(Cheaper Amazon light for "quality" [ame="http://www.amazon.com/Interfit-SLBR7190-28-Inch-75-Inch-Without/dp/B0024NKJXE/ref=sr_1_10?ie=UTF8&s=electronics&qid=1274320815&sr=1-10"]comparison[/ame]:) [​IMG]

    Or the Bowen's 55"x16" strip box [​IMG]
     
    Last edited: May 19, 2010
  4. gryphonslair99

    gryphonslair99 Been spending a lot of time on here!

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    Sorry my fingers were dyslexic. It should have read 13' (foot) stand. You would be correct. Up high pointed down a bit to light the alter, area you want. I am not familure with your lights so you might need a couple of boxes and lights to get enough output. Unfortunately you are going to have to play with it to get what you need/like. The White lightning X3200 has quite a bit of power. Often it needs to be dialed down a bit which is easily doable. Dialing up power beyond a heads capability is the hard part. That's where playing around a bit unfortunately comes into play.
     
    Last edited: May 19, 2010
  5. Big Mike

    Big Mike I am Big, I am Mike Staff Member Supporting Member

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    Depending on the location, your best bet may be to just shoot your lights up into the ceiling. If you can set up a few lights, to make it fairly even, you might get the effect of a well lit room. It's not dramatic but it's safe & easy when you are going to be shooting all over a room.
     
  6. setao

    setao TPF Noob!

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    gryphonslair99 - thanks again for the info. I may even be able to go back to Adorama.com and use their rental program so that I can rent a WL 3200 or something similar just for a few days to ensure that it will work properly for such a large area.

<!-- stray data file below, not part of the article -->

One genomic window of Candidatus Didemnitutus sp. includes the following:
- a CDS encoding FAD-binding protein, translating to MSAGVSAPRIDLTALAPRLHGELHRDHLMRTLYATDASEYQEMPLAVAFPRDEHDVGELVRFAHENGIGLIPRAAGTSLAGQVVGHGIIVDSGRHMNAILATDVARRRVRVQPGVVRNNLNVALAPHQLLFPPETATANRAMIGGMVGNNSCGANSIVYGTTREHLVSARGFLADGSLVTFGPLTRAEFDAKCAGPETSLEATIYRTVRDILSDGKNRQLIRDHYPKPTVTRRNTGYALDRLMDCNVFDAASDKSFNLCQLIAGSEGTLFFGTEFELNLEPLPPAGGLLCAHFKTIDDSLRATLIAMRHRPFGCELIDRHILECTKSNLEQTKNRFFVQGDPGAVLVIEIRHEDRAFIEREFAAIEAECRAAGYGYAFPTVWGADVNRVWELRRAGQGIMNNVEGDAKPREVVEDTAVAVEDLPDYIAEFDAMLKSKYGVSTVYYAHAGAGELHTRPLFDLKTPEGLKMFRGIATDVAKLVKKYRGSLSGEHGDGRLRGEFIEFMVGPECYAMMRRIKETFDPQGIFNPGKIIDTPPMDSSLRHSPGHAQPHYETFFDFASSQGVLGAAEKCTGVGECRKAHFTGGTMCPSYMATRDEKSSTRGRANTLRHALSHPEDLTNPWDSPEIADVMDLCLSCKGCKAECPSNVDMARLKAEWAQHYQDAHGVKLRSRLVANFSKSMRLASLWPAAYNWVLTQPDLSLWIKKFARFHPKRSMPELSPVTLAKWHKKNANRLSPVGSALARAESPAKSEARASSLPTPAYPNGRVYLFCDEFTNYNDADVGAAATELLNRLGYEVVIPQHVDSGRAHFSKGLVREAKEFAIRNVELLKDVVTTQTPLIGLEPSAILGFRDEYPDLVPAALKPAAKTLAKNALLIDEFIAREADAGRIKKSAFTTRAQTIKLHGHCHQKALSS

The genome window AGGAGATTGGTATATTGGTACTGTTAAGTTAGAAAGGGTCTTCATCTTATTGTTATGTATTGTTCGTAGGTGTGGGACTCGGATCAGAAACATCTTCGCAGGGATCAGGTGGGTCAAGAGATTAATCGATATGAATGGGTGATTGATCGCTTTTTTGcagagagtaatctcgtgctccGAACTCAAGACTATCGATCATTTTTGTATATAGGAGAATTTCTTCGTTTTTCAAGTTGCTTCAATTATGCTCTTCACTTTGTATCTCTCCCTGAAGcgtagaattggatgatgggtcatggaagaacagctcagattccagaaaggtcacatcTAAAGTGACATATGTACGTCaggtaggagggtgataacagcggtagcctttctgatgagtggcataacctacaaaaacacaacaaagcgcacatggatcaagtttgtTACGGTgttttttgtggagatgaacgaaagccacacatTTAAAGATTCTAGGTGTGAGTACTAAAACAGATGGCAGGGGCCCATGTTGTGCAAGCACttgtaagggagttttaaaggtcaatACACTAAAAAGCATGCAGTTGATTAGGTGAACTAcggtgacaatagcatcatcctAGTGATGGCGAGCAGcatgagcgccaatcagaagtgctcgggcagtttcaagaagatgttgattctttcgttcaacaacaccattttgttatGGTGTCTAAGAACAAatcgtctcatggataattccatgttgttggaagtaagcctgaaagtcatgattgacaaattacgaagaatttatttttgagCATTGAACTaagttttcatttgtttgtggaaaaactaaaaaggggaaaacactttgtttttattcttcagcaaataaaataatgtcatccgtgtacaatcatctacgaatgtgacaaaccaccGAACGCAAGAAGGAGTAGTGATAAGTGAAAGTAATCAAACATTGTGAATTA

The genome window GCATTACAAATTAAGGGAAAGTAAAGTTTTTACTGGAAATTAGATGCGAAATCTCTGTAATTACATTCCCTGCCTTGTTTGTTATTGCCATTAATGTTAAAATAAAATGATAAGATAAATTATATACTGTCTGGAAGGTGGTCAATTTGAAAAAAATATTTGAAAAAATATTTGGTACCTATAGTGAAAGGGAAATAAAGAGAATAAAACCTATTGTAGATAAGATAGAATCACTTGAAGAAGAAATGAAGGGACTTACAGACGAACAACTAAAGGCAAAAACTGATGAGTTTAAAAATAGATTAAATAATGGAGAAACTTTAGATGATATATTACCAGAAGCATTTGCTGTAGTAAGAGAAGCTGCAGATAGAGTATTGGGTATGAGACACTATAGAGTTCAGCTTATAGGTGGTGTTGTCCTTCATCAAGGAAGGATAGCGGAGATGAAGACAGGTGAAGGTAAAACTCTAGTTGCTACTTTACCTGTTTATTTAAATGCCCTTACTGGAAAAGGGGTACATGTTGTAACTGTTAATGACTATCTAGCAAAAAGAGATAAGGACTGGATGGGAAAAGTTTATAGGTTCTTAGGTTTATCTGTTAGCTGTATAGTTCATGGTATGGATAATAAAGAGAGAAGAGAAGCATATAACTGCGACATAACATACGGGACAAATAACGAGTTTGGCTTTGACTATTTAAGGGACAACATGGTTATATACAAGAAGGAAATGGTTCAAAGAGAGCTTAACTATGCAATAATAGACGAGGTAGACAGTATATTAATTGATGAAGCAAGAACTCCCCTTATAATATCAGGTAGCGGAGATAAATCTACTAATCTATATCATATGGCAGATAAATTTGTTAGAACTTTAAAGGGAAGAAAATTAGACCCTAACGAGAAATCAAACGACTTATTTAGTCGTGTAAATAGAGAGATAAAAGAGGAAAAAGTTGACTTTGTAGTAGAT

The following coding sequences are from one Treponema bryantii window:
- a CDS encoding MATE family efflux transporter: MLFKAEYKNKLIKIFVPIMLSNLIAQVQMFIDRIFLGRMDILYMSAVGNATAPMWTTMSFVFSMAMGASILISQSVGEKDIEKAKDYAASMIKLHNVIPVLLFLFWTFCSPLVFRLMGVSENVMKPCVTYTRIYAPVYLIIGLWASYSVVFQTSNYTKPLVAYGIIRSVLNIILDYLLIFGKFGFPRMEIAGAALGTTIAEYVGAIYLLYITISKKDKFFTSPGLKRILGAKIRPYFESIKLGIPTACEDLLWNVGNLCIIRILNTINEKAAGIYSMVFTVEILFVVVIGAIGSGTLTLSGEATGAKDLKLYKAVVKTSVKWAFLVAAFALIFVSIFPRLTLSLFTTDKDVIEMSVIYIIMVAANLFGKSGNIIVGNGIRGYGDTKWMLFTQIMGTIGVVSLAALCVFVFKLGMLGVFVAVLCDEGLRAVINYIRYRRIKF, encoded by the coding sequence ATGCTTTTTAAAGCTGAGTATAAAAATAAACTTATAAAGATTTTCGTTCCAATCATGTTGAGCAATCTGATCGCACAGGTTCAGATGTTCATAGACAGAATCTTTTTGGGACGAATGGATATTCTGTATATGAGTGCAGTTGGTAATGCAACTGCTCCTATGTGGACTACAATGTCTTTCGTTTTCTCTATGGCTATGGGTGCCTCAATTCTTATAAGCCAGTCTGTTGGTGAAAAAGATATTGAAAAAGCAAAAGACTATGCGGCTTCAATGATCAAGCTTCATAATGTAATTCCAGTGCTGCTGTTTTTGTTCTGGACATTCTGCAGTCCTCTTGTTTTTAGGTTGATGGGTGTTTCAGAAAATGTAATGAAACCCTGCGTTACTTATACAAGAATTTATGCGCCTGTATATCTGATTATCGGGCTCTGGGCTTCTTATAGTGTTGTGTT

Big Mike - thank you for the reply as well. That was one of my original ideas - I can order 4 more strobes (of the same/similar type, around 160w/s) and point them up - but when I tried this with one, for testing purposes, in a low-to-reasonably lit room with a lower ceiling, there was a massive "hot spot." Admittedly this is nearly the opposite of where I'll be shooting, but I don't want to get into that situation when on location, where I would have more light, but 7 huge "hot spots" around the perimeter of the room. That's why I was hoping that there would be some form of "reflecting dish" to better help dissipate the flash. Any recommendations?

    Now that I think about it, does Adorama.com ship their rentals or do you have to pick them up? (As I'm not in NY :) ) And how many w/s do you think would make the large strip box effective for this type of usage? (Meaning would a ~300w/s do the job, or would I need the power of the 1300-3000w/s? - Asking because financing this for really one event now would be difficult :) poor college kid!)